First is Little Caesar (1931), one of the earliest gangster films with a lengthy tracking shot into a New Year’s Eve party.

Next is It Happened on Fifth Avenue (1947), a more traditional and upbeat holiday film, with Victor Moore wishing everyone a Happy New Year as the clock strikes midnight.

Then another classic gangster film, The Roaring Twenties (1939) with Humphrey Bogart wishing Jimmy Cagney a sarcastic holiday greeting in the film’s climactic scene.

And So They Were Married (1936) features a happy drunk and an incarcerated Melvyn Douglas saying Happy New Year.

Holiday Inn (1942) has both stars, Bing Crosby and Fred Astaire, saying Happy New Year in quite different fashions.

After the Thin Man (1936) has the great William Powell planting a long kiss on a surprised fellow reveler.

In Bachelor Mother (1939), Ginger Rogers and David Niven exchange a silent “Happy New Year” followed by an extended kiss in the middle of Times Square.

We’re in New York again for The Apartment (1960) with Fred MacMurray and Shirley MacLaine back in their usual booth at the Chinese restaurant just before the film’s closing scene (my favorite of all New Year’s Eve film finales).

Fred MacMurray plays a much more sympathetic character in the last clip — Remember the Night (1940) — and a pivotal kiss with Barbara Stanwyck. NOTE: Due to a copyright claim, YouTube has forced me to remove this clip from my video.

In compiling these clips, I realized how few classic films actually have their climaxes set on New Year’s Eve, compared to the number that close with Christmas Eve scenes. (The Christmas Eve climaxes include, of course, all of the version of A Christmas Carol, two by Frank Capra — It’s a Wonderful Life and Meet John Doe, White Christmas, The Shop Around the Corner, The Bishop’s Wife, and many more. More frequently New Year’s Eve is a time when the film plot pivots.

I count seven classics that have pivotal scenes set on December 31. In Holiday Inn Fred Astaire arrives drunk at the inn and first dances with his new partner, the plot twist that propels the rest of the picture. Some of the pivots are murders, but more frequently they are extended kisses that lead to recognitions of love. Little Caesar has a pivotal murder at the end of a New Year’s Eve party. Another murder occurs on New Year’s Eve in After the Thin Man. The pivotal kisses start in Holiday with Katharine Hepburn realizing she loves Cary Grant but allowing only a cheek kiss. Remember the Night has an extended kiss that leads Fred MacMurray and Barbara Stanwyck to realize they are in love. Bachelor Mother has a similar recognition kiss between Ginger Rogers and David Niven.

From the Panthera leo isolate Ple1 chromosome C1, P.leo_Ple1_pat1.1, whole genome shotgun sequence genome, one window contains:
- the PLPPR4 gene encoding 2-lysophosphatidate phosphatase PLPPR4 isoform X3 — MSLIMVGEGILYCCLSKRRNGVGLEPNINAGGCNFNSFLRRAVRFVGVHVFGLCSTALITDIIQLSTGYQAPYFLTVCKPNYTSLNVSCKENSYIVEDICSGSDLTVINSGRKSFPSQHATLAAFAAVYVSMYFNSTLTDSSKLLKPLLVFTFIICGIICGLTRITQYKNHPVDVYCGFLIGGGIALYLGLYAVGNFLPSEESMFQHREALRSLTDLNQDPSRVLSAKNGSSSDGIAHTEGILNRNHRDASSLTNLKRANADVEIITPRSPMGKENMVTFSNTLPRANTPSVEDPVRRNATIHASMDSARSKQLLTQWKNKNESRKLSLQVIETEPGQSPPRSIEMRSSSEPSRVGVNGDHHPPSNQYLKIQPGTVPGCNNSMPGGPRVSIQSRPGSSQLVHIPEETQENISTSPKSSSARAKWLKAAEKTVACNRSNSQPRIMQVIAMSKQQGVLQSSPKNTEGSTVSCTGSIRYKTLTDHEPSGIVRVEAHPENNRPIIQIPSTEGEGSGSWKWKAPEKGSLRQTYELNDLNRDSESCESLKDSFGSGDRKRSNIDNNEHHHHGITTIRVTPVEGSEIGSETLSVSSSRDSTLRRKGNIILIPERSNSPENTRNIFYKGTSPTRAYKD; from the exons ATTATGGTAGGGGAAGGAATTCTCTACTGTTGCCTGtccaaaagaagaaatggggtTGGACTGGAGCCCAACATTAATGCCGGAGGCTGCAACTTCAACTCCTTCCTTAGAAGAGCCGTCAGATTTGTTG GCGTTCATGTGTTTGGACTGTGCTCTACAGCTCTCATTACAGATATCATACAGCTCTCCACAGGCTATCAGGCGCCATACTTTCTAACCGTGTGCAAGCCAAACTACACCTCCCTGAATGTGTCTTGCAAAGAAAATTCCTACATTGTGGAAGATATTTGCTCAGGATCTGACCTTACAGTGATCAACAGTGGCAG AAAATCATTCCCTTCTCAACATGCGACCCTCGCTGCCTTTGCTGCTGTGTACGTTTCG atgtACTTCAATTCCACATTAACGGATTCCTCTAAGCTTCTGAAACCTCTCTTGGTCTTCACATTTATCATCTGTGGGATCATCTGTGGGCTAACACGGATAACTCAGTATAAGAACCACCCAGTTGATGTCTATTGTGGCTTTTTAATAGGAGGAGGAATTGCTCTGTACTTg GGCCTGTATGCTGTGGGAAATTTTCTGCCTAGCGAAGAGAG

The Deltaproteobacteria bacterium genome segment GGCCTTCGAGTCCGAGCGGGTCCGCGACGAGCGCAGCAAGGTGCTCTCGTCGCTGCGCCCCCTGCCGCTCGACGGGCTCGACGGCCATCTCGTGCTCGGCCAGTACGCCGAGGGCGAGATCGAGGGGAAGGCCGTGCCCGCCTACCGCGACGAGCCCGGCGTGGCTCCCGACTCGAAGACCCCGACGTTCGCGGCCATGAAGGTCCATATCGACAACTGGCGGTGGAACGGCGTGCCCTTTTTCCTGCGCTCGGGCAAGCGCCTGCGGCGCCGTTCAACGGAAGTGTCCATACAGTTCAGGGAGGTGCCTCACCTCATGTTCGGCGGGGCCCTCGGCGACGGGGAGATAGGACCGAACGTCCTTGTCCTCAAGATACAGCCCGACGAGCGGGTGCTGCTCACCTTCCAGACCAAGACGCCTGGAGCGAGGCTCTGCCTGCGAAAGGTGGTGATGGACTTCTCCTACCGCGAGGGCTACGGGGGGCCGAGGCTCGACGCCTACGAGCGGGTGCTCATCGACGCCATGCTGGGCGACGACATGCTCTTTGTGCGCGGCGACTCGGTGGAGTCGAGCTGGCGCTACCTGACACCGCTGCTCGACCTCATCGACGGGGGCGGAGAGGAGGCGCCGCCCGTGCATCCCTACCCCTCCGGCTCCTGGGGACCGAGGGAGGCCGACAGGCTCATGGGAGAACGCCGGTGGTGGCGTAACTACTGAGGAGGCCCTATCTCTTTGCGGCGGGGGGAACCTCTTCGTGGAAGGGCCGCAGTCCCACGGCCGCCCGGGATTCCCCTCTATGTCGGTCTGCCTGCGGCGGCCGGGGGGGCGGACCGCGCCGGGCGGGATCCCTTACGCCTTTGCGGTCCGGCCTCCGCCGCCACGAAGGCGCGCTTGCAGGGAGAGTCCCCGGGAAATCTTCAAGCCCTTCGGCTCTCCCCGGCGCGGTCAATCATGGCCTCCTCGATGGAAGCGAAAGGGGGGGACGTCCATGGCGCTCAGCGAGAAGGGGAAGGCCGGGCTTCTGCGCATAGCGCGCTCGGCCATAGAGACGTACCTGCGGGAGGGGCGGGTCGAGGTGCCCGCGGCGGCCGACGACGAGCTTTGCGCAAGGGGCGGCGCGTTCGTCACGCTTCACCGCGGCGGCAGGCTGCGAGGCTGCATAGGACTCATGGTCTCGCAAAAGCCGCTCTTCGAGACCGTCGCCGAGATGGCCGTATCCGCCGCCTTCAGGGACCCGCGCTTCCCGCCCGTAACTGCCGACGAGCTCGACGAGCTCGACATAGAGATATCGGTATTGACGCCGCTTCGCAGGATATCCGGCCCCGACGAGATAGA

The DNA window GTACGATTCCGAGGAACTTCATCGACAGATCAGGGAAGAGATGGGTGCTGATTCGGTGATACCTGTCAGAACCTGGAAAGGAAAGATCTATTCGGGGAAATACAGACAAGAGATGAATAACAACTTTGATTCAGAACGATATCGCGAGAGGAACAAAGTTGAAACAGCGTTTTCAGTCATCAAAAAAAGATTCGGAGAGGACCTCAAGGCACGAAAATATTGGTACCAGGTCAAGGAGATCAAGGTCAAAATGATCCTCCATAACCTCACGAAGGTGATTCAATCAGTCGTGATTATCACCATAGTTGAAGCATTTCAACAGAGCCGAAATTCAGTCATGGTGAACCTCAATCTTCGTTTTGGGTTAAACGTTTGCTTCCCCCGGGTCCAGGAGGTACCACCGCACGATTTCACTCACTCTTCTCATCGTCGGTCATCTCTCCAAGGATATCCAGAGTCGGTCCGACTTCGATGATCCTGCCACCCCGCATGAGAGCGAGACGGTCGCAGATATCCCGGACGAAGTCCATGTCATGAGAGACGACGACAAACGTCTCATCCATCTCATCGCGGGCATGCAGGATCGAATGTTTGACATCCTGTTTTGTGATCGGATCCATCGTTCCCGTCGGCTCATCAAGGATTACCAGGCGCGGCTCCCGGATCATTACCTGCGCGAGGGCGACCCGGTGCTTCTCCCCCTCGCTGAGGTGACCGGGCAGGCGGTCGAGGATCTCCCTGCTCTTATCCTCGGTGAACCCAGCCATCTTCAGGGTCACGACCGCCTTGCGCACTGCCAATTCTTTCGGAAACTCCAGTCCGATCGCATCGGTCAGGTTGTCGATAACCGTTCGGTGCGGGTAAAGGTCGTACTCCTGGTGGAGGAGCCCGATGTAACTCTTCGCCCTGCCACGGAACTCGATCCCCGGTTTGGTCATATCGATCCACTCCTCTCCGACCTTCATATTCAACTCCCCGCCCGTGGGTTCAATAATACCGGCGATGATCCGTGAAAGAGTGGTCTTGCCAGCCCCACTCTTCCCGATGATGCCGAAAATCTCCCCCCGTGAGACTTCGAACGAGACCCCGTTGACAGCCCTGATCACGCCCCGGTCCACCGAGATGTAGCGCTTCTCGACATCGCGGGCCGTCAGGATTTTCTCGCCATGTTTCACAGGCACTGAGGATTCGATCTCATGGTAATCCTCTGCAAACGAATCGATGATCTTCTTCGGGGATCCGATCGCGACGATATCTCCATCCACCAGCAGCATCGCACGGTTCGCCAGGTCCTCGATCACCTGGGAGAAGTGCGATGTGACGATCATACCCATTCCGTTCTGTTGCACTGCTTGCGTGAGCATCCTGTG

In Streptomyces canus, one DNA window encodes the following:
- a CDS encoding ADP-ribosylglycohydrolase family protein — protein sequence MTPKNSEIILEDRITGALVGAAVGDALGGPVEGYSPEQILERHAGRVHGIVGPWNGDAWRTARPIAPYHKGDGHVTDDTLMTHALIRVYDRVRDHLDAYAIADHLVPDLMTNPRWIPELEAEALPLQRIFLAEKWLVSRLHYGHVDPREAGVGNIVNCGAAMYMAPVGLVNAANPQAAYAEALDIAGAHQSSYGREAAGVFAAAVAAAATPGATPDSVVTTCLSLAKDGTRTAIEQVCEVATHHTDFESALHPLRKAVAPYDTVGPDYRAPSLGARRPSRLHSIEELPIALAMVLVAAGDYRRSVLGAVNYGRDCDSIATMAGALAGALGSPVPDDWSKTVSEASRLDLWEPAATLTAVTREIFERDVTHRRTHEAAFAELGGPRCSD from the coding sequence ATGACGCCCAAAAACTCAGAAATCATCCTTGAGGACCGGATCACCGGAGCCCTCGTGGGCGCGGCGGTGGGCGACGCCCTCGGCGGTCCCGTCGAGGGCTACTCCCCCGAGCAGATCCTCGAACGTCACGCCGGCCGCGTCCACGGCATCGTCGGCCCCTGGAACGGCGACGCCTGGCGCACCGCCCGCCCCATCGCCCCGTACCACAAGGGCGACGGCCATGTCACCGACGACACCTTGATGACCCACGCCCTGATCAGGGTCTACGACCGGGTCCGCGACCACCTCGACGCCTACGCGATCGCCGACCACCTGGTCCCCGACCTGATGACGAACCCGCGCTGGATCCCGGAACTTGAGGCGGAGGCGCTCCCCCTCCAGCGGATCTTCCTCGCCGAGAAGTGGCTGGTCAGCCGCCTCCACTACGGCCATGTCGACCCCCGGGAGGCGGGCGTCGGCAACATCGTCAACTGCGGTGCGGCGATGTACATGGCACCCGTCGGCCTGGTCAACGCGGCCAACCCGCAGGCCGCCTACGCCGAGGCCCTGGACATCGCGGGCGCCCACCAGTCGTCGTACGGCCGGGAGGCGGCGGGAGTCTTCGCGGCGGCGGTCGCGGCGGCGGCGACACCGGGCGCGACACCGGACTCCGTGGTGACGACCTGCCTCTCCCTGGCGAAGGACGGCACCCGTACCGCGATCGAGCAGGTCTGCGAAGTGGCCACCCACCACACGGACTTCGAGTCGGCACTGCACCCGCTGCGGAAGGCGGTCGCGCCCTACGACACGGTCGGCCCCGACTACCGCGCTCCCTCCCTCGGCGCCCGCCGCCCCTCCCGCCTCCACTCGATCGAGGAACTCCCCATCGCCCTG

I count just five climactic New Year’s Day scenes in classic movies (before 1961), but except for And So They Were Married, which ends in a jail scene and Melvyn Douglas and Mary Astor reuniting, and The Roaring Twenties, which ends with the killing of Humphrey Bogart and Jimmy Cagney, none of the climaxes includes the words “Happy New Year,” so I didn’t include them in my clip compilation. Holiday Affair ends with Janet Leigh and Robert Mitchum finally recognizing their love and coming together silently on the train leaving New York City on New Year’s Eve.

My two favorite extended New Year’s Eve climaxes both feature characters running through the streets of Manhattan after realizing they are in love. Shirley MacLaine runs to Jack Lemmon in The Apartment, and Billy Crystal runs to Meg Ryan in When Harry Met Sally. Crystal and Ryan exchange a final grand kiss and some wonderful dialogue. Interestingly, MacLaine and Lemmon don’t kiss, but the final line (“Shut up and deal”) is in some ways the most endearing final line of all these films.